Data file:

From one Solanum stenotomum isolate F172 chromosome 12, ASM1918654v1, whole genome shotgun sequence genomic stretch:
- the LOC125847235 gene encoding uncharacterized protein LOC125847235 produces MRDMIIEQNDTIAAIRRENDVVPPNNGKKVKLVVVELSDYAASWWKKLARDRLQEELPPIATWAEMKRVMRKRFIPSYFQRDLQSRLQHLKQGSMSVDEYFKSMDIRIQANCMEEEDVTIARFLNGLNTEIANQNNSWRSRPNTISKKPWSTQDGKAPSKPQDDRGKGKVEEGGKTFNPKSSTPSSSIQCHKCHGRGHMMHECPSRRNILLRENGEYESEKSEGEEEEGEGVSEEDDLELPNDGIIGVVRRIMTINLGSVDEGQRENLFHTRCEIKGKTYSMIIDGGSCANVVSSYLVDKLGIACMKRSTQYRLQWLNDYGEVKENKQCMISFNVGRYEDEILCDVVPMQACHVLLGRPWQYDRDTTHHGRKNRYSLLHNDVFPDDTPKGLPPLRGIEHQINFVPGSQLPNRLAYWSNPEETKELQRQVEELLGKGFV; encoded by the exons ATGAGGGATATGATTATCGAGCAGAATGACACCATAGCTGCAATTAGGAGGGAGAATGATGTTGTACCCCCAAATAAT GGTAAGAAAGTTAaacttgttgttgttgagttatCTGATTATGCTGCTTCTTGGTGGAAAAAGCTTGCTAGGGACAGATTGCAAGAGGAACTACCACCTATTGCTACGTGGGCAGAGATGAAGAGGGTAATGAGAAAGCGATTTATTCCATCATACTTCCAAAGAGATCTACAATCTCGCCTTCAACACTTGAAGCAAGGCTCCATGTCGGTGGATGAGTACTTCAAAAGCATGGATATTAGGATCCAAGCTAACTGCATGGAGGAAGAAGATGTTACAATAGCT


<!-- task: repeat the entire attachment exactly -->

From one Solanum stenotomum isolate F172 chromosome 12, ASM1918654v1, whole genome shotgun sequence genomic stretch:
- the LOC125847235 gene encoding uncharacterized protein LOC125847235 produces MRDMIIEQNDTIAAIRRENDVVPPNNGKKVKLVVVELSDYAASWWKKLARDRLQEELPPIATWAEMKRVMRKRFIPSYFQRDLQSRLQHLKQGSMSVDEYFKSMDIRIQANCMEEEDVTIARFLNGLNTEIANQNNSWRSRPNTISKKPWSTQDGKAPSKPQDDRGKGKVEEGGKTFNPKSSTPSSSIQCHKCHGRGHMMHECPSRRNILLRENGEYESEKSEGEEEEGEGVSEEDDLELPNDGIIGVVRRIMTINLGSVDEGQRENLFHTRCEIKGKTYSMIIDGGSCANVVSSYLVDKLGIACMKRSTQYRLQWLNDYGEVKENKQCMISFNVGRYEDEILCDVVPMQACHVLLGRPWQYDRDTTHHGRKNRYSLLHNDVFPDDTPKGLPPLRGIEHQINFVPGSQLPNRLAYWSNPEETKELQRQVEELLGKGFV; encoded by the exons ATGAGGGATATGATTATCGAGCAGAATGACACCATAGCTGCAATTAGGAGGGAGAATGATGTTGTACCCCCAAATAAT GGTAAGAAAGTTAaacttgttgttgttgagttatCTGATTATGCTGCTTCTTGGTGGAAAAAGCTTGCTAGGGACAGATTGCAAGAGGAACTACCACCTATTGCTACGTGGGCAGAGATGAAGAGGGTAATGAGAAAGCGATTTATTCCATCATACTTCCAAAGAGATCTACAATCTCGCCTTCAACACTTGAAGCAAGGCTCCATGTCGGTGGATGAGTACTTCAAAAGCATGGATATTAGGATCCAAGCTAACTGCATGGAGGAAGAAGATGTTACAATAGCT